Let me start by saying I think too much introspection is unhealthy. Better to accomplish something, anything, than to think too hard and hobble yourself. Do something even if it’s wrong is my motto.
I was considering this morning how people who create, be they musicians, actors, artists or writers, often have a tough time getting out of their own heads. Early on in a career it can be a matter of questioning whether they can even do this thing, finish this novel, find the heart of this painting. But the question of whether there’s even any value to what they’ve created never really goes away. Am I saving a life? Effecting change in the world? Is it enough to simply entertain people, and am I even doing that successfully? Waaay too much thinking!
The infamous writer’s block is tied up in that self doubt. Only time and experience teaches the writer that the best way to destroy it is to keep on writing until she or he comes out the other side. Don’t be afraid to get input from critique partners when you’re stuck on a plot point, a logic lapse, or character issue. There’s no shame in taking advice from a helpful friend. If you still worry the finished piece is a steaming pile of dung, have your editor help whip it into shape, or if necessary, shelf it completely and move on.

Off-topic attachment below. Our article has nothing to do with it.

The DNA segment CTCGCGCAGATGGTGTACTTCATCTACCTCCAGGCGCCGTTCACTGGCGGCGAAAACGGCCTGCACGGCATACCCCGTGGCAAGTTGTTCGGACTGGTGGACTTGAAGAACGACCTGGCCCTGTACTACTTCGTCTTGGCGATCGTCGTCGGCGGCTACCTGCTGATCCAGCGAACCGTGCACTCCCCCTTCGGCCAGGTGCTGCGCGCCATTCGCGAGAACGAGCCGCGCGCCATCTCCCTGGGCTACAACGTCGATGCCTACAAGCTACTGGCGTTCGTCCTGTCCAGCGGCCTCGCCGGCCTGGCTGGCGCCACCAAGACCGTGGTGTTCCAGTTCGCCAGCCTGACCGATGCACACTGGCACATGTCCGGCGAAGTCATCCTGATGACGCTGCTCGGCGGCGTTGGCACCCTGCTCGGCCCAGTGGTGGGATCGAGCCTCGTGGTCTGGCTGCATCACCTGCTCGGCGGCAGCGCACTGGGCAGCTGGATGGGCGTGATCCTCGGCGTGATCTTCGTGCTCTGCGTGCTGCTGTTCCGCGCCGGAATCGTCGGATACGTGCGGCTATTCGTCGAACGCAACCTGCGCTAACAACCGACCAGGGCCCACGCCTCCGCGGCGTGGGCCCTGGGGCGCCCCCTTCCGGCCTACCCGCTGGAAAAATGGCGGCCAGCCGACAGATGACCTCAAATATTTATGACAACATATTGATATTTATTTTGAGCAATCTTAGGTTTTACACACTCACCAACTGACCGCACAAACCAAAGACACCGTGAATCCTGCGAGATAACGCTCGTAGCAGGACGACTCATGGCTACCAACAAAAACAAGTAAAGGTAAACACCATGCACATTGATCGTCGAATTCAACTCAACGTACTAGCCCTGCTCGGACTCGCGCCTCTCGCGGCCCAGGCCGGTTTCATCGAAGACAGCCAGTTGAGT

But always move on to something else. Never give up–even in the face of crummy reviews or lackluster sales. It’s a take no prisoners approach that will move you forward not only in your career but in life, IMO. My belief is none of us should take ourselves too seriously. And when we start to fret or think too much, the prescription is to spend time with a pet. Dogs and cats don’t plan ahead. They just exist, content in the moment as we all should be.
Remember this wise advice from Stuart Smalley.